: : : : You show there is still a use for pedants.
: : : You asked; I told you. You can find any of this information yourself; I'm not stopping you; just go to a search engine and look around.
: : Of course a skilled pedant wouldn't pedanticize unless he were asked. Otherwise he'd be a bore.
: So you are admitting my original point; that these inventions are not recent?
Afraid I am. For the same reason that I brought up the invention of 'electricity' via the use of lodestones. It's difficult, as a matter of fact, to think of anything that is not in some way connected with a previous and closely related invention, since knowledge builds on knowledge. Using that logic you could also say that everything that has been invented up to today has it's origins in the misty past.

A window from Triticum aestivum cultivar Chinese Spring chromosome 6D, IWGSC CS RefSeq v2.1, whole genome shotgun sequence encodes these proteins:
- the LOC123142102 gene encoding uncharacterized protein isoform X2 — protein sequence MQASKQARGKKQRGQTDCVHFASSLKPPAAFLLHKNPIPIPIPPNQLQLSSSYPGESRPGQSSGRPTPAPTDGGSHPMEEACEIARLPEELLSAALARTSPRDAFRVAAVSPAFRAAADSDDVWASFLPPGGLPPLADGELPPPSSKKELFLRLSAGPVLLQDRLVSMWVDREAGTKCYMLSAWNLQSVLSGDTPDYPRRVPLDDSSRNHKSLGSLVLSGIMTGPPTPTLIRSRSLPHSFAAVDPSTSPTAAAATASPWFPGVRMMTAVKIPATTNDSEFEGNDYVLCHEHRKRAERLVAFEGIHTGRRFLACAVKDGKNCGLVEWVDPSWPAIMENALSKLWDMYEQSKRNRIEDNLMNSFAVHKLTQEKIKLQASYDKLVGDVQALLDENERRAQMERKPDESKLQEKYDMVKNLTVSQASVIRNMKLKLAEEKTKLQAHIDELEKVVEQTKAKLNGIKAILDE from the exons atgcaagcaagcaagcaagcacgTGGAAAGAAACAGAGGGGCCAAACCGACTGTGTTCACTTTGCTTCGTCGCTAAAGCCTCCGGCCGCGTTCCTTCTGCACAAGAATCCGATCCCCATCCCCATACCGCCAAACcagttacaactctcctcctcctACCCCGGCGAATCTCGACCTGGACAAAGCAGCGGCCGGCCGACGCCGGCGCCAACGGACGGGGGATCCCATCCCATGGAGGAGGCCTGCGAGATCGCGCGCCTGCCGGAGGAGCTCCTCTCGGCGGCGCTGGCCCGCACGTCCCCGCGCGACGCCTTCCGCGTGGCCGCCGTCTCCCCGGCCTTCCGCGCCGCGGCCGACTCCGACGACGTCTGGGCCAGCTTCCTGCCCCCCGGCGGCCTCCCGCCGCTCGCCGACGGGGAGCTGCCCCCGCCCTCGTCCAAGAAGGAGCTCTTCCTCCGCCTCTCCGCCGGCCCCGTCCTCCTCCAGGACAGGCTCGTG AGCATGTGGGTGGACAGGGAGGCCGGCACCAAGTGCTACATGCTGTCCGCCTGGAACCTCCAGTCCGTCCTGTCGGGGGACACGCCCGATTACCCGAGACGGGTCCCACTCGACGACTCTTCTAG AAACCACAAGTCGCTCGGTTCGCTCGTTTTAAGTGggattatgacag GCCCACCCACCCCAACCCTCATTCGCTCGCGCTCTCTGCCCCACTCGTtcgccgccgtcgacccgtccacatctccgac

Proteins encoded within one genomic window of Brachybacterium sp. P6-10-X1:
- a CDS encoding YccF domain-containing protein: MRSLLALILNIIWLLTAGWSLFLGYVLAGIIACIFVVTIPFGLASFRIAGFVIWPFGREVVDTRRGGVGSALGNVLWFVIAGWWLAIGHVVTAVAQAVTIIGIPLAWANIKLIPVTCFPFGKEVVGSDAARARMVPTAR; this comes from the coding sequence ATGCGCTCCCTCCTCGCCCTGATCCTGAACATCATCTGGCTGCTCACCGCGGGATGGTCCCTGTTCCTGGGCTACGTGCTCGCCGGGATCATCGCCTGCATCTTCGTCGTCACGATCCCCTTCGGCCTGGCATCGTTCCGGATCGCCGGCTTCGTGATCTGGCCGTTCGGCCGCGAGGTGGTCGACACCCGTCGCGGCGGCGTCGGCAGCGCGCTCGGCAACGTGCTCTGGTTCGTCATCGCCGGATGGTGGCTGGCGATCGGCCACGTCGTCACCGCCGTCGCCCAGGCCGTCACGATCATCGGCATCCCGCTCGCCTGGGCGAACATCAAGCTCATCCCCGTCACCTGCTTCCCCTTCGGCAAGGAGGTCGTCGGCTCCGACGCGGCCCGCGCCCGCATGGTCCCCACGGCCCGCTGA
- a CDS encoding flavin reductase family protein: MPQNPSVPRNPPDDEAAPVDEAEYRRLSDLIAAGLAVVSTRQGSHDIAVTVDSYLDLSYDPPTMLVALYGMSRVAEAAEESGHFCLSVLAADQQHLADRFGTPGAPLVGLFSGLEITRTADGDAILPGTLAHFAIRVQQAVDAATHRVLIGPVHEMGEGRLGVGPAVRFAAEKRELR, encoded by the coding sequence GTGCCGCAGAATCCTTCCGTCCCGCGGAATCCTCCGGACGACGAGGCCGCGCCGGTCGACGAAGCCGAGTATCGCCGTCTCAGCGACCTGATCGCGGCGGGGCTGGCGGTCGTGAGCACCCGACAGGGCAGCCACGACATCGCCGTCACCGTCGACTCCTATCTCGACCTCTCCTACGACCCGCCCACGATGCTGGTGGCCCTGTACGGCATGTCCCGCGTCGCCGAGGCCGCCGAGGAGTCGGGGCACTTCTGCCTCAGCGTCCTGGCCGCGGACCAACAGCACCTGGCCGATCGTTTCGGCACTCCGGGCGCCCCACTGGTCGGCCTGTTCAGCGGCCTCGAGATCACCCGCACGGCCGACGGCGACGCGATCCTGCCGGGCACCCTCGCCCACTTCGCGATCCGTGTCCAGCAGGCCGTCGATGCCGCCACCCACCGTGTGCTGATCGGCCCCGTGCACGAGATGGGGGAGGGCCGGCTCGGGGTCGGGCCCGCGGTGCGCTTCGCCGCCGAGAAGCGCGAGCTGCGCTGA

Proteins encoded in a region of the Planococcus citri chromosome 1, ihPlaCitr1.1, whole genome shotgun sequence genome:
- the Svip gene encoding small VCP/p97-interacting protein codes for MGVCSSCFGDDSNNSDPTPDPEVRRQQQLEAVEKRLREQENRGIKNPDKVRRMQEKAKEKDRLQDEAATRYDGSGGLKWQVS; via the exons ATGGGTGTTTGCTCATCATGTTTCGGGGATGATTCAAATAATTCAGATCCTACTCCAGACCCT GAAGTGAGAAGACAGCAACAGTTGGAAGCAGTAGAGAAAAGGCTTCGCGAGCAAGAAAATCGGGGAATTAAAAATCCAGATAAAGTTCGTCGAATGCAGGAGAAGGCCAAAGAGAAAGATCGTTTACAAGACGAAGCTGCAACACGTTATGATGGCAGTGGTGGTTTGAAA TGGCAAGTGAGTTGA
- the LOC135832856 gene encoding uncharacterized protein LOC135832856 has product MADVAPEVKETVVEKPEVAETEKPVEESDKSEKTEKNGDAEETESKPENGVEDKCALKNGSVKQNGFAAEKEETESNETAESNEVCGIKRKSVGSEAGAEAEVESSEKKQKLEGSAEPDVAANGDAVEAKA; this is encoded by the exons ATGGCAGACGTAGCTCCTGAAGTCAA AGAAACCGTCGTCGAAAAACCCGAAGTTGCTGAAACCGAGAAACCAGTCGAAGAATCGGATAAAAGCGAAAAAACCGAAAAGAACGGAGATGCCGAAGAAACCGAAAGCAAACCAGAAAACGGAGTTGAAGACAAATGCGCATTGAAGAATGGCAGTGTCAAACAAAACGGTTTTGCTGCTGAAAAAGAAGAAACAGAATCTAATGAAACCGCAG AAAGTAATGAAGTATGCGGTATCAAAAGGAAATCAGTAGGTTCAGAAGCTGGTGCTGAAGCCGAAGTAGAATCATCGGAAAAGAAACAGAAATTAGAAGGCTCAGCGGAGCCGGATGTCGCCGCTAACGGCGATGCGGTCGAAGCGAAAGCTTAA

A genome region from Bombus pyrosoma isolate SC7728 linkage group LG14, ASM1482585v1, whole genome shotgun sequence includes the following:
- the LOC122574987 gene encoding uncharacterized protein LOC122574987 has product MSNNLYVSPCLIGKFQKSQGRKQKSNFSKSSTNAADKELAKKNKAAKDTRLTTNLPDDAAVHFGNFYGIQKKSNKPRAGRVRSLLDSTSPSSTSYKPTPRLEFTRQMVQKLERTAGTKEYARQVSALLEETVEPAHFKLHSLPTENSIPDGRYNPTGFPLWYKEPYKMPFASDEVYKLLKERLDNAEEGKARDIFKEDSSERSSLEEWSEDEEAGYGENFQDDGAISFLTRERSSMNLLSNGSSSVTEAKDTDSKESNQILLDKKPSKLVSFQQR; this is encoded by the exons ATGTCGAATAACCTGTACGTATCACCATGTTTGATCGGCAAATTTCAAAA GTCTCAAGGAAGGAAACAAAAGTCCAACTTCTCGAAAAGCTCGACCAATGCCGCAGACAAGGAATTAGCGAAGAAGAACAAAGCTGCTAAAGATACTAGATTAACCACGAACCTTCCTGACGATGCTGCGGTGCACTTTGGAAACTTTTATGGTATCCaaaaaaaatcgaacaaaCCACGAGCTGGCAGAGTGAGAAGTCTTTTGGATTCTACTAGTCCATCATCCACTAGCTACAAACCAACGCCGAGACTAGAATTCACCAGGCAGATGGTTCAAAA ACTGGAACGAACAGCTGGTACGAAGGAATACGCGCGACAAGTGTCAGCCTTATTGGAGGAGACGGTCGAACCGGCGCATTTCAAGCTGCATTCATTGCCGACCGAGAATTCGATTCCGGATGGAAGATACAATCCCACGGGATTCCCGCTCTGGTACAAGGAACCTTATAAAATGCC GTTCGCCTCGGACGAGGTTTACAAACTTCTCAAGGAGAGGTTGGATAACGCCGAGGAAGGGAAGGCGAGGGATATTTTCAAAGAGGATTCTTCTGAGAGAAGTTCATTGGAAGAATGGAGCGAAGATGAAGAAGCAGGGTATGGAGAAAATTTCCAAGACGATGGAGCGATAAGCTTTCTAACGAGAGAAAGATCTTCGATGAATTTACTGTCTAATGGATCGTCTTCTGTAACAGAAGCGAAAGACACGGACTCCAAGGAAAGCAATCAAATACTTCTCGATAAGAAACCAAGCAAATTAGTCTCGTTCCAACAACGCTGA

: I have to assume this, in the lack of any counterargument on your part that holds water.
: : : Not at all. In fact, the tribes of Papua, New Guinea are every bit as creative as Europeans; but Papua has no metals worth speaking of and very little that could be used as farmland. Consider what happened to the first Europeans that arrived; they died out while the natives continued to prosper. All races are equal in creativity; it's just that the environment shapes the possible responses of the inhabitants.
: : So, I guess that the widely known lack of natural materials in Africa account for the lack of cathedrals (even if they would've been built to the Zebra God), aqueducts, roads to compare with the Romans, sailing and navigation discoveries and a couple of other things.